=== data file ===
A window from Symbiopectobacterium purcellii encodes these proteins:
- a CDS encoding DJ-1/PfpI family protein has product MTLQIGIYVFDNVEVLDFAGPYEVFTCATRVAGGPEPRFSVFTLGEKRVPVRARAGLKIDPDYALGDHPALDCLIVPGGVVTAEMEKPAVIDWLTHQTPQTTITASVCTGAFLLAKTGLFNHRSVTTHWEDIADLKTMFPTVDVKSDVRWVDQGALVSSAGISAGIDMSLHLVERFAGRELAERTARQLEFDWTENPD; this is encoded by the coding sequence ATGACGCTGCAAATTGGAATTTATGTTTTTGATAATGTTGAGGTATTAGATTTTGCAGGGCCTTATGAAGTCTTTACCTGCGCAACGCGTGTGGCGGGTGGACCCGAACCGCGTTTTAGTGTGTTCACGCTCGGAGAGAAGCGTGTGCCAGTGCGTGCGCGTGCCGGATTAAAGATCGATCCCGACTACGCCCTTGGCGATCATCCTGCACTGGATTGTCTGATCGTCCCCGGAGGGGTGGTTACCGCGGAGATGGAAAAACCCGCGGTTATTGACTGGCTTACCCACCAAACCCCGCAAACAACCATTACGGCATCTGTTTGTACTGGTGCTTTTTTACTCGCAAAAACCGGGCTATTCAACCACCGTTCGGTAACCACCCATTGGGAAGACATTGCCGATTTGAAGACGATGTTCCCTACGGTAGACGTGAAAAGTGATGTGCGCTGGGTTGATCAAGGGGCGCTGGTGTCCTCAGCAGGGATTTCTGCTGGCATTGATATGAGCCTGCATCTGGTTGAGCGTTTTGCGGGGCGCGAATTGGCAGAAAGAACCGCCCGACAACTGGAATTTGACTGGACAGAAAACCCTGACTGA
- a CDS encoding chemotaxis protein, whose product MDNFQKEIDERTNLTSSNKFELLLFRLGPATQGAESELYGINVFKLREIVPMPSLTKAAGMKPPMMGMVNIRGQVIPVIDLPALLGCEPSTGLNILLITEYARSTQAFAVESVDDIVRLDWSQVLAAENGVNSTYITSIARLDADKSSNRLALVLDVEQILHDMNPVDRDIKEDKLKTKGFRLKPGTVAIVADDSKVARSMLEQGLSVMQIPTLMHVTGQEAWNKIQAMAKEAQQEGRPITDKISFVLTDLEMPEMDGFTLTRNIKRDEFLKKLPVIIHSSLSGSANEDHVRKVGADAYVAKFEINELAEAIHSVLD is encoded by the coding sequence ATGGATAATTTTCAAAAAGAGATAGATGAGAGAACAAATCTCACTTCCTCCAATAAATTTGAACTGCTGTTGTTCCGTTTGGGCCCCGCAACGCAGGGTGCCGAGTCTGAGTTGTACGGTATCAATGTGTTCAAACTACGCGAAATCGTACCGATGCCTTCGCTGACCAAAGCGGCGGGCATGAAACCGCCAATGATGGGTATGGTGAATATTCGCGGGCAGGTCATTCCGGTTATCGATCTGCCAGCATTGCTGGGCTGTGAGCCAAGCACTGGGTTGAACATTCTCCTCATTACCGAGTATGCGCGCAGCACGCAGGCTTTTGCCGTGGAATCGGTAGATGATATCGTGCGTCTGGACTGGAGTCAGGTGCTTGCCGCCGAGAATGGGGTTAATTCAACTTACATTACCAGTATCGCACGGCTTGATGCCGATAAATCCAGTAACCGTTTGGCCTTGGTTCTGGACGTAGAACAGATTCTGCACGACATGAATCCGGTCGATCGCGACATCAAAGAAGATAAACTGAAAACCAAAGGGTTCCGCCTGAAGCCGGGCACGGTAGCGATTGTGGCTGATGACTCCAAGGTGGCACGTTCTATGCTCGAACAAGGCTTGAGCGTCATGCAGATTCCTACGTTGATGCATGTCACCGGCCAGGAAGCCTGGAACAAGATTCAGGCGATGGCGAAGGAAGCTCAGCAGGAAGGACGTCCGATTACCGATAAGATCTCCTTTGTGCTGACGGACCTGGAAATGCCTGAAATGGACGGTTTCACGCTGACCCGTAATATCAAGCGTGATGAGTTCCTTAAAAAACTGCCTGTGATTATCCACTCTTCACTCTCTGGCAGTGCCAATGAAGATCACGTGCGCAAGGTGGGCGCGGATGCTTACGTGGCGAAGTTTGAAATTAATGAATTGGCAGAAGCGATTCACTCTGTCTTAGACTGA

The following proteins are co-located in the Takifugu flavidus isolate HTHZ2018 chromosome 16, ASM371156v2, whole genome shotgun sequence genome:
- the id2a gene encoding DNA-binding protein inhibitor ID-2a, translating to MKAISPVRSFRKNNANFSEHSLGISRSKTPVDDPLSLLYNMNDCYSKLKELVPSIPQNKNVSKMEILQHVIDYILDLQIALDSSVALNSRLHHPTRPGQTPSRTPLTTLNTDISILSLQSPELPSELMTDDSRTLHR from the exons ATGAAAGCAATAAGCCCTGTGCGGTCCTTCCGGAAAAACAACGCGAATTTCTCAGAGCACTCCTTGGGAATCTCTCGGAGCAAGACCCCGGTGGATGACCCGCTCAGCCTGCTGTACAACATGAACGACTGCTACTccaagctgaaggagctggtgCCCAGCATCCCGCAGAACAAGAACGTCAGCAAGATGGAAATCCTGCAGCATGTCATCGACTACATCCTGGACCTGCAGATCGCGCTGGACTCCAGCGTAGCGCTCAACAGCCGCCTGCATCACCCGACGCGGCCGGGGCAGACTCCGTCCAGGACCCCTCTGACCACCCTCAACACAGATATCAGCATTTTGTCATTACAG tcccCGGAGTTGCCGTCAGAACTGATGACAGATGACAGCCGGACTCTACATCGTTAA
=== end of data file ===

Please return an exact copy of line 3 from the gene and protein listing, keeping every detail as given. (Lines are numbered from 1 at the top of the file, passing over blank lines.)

- a CDS encoding chemotaxis protein, whose product MDNFQKEIDERTNLTSSNKFELLLFRLGPATQGAESELYGINVFKLREIVPMPSLTKAAGMKPPMMGMVNIRGQVIPVIDLPALLGCEPSTGLNILLITEYARSTQAFAVESVDDIVRLDWSQVLAAENGVNSTYITSIARLDADKSSNRLALVLDVEQILHDMNPVDRDIKEDKLKTKGFRLKPGTVAIVADDSKVARSMLEQGLSVMQIPTLMHVTGQEAWNKIQAMAKEAQQEGRPITDKISFVLTDLEMPEMDGFTLTRNIKRDEFLKKLPVIIHSSLSGSANEDHVRKVGADAYVAKFEINELAEAIHSVLD is encoded by the coding sequence ATGGATAATTTTCAAAAAGAGATAGATGAGAGAACAAATCTCACTTCCTCCAATAAATTTGAACTGCTGTTGTTCCGTTTGGGCCCCGCAACGCAGGGTGCCGAGTCTGAGTTGTACGGTATCAATGTGTTCAAACTACGCGAAATCGTACCGATGCCTTCGCTGACCAAAGCGGCGGGCATGAAACCGCCAATGATGGGTATGGTGAATATTCGCGGGCAGGTCATTCCGGTTATCGATCTGCCAGCATTGCTGGGCTGTGAGCCAAGCACTGGGTTGAACATTCTCCTCATTACCGAGTATGCGCGCAGCACGCAGGCTTTTGCCGTGGAATCGGTAGATGATATCGTGCGTCTGGACTGGAGTCAGGTGCTTGCCGCCGAGAATGGGGTTAATTCAACTTACATTACCAGTATCGCACGGCTTGATGCCGATAAATCCAGTAACCGTTTGGCCTTGGTTCTGGACGTAGAACAGATTCTGCACGACATGAATCCGGTCGATCGCGACATCAAAGAAGATAAACTGAAAACCAAAGGGTTCCGCCTGAAGCCGGGCACGGTAGCGATTGTGGCTGATGACTCCAAGGTGGCACGTTCTATGCTCGAACAAGGCTTGAGCGTCATGCAGATTCCTACGTTGATGCATGTCACCGGCCAGGAAGCCTGGAACAAGATTCAGGCGATGGCGAAGGAAGCTCAGCAGGAAGGACGTCCGATTACCGATAAGATCTCCTTTGTGCTGACGGACCTGGAAATGCCTGAAATGGACGGTTTCACGCTGACCCGTAATATCAAGCGTGATGAGTTCCTTAAAAAACTGCCTGTGATTATCCACTCTTCACTCTCTGGCAGTGCCAATGAAGATCACGTGCGCAAGGTGGGCGCGGATGCTTACGTGGCGAAGTTTGAAATTAATGAATTGGCAGAAGCGATTCACTCTGTCTTAGACTGA